Hillary Clinton Fox Interview Part II
photo from Virginia Federalist
Hillary Clinton continued her interview with Fox News, Bill O’Reilly last night. Her take on foreign policy, vis a vis Afghanistan, Pakistan, Iran and Iraq, the issue of water boarding and torture in general and the issue of illegal immigration were moderate, not too left, not too right and again, consistent with her voting record in the Senate. Once again, she stood her ground and came across as sincere, knowledgeable and, most importantly, tough on issues. (Granted, some might argue not tough enough). She did make a convincing case for all three issues.
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It now comes down to the following: as voters, and the public in general, have to make a decision that will affect the lives of middle America more than any other segment of the population this November, which candidate from either party would make one most comfortable leading the nation forward. This has nothing to do with party affiliation, rather, experience, policy and a persona that would lend to the credibility of the nation overall. There appear, as of this moment, to be two that stand out - Senator McCain and Senator Clinton. In conversations, both allow for some level of comfort, as both are similar in their previous voting patterns. The lack of experience, and the recent remarks regarding Middle America that Barrack Obama has displayed, render that candidate unacceptable to moderates and conservatives on any level.
Of course, the obligatory race and gender discussions followed the interview. O’Reilly was guilty of noting that he treated a woman differently than a man, during the interview process, which, from this perspective is one of the most appalling remarks that could have been made. That and a discussion on the Senators wardrobe, made this conservative feminist balk. All network news programs, both cable and mainstream, have been guilty of this nonsense. Not one anchor, male or female, has commented on the other two male candidate’s wardrobes. Why take away from a brilliant interview (and it was), with stupid fluff questions? Good question.
Now sitting firmly on the fence, McCain interviews next Thursday evening. It is hoped that he will be honest and forthcoming about his stance on the issues, and not play to the “base”. It is where McCain can make the case for his candidacy.
Although certainly an underdog by press standard, Hillary Clinton’s rise in the polls over the past week, indicate that “it’s not over, till it’s over”. She’s within the margin of error in North Carolina and leading in Indiana. It is my hope that she will be successful in both states and go on to secure the nomination of her party. This will allow the American people a chance to be led by one of two moderates, not an ideologue with zip for experience. Just an aside, she appeared more Regeanlike in this interview segment, than any Republican candidate, with the exception of Mike Huckabee, who remains the only true conservative to have run in the race.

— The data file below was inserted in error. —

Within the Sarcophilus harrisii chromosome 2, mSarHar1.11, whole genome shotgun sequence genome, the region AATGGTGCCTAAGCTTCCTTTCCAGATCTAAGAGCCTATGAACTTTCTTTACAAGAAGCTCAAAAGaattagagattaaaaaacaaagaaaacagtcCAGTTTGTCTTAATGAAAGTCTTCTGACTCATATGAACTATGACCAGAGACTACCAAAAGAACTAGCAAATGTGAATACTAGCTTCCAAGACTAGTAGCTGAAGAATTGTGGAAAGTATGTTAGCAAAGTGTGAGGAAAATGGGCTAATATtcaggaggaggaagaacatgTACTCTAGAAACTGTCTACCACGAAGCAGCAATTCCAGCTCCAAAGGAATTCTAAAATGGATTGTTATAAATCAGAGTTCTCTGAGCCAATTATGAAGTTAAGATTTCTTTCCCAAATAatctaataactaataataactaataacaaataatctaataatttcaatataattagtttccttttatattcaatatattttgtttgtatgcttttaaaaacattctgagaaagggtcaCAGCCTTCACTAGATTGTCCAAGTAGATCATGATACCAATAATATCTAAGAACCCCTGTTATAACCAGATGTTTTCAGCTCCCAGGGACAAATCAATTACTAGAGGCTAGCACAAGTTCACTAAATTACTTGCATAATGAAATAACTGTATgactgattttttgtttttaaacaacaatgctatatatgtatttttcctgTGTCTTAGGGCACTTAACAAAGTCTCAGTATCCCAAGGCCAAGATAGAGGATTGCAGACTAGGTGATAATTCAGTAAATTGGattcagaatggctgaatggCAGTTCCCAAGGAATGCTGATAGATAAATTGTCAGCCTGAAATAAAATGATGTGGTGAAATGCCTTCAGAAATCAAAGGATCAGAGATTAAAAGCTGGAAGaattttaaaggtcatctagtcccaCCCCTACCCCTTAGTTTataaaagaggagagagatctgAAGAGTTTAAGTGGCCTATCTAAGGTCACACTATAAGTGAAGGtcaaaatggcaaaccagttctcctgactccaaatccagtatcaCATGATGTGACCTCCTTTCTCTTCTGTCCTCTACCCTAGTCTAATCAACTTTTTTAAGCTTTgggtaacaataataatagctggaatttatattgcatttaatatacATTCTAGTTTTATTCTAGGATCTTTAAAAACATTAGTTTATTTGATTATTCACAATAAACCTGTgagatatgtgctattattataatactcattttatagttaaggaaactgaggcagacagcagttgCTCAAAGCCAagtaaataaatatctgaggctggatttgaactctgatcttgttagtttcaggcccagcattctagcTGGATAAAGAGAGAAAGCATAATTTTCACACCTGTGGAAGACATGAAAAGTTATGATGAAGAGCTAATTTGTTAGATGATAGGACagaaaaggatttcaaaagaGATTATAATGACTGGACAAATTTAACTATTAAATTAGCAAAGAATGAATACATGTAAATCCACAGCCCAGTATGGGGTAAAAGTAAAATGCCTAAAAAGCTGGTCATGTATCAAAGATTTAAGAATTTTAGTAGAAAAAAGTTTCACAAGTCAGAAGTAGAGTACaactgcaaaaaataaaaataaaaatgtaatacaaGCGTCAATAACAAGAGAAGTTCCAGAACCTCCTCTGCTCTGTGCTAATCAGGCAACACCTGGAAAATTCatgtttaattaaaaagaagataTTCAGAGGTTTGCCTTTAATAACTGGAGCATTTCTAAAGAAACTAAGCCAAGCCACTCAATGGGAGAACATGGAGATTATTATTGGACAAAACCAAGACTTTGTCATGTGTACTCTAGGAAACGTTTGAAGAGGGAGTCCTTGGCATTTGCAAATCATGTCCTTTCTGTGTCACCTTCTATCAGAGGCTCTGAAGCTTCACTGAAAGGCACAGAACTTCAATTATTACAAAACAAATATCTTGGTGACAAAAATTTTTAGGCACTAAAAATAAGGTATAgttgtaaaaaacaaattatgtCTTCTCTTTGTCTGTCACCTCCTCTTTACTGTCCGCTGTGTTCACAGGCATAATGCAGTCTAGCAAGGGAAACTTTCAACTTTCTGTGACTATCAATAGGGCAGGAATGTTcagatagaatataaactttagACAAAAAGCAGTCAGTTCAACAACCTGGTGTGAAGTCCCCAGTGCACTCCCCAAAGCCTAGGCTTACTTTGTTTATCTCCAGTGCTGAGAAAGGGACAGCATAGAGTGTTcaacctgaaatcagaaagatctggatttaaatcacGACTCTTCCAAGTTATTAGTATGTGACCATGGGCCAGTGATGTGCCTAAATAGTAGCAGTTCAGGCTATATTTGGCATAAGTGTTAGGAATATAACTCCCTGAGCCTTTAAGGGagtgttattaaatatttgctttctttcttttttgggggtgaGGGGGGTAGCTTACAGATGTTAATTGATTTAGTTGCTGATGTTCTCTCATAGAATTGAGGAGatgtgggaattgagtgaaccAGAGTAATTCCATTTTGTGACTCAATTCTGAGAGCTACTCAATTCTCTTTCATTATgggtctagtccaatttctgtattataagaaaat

What made Mike special is his ability to reach out to both parties, despite the constant drumbeat from the media that he was basically a one-dimensional candidate, stressing the fact that he was a pastor and failing to mention that his true calling was politics and he had successfully led the state of Arkansas into the 21st century. The right wing turned its efforts to downgrading Mike Huckabee, simply because he could and would work with both parties, and of course, he may not have been “elite” enough by the core group standards. His endorsement of McCain came as no surprise, and as Mike Huckabee is generally known for his character, one can assume that McCain is a man of integrity, regardless of the fact that he is less conservative on issues that are at the heart and soul of the base.
Hillary Clinton, John McCain – it would be a very close race, granted, but again, an opportunity for the country to be led by a more moderate and experienced president.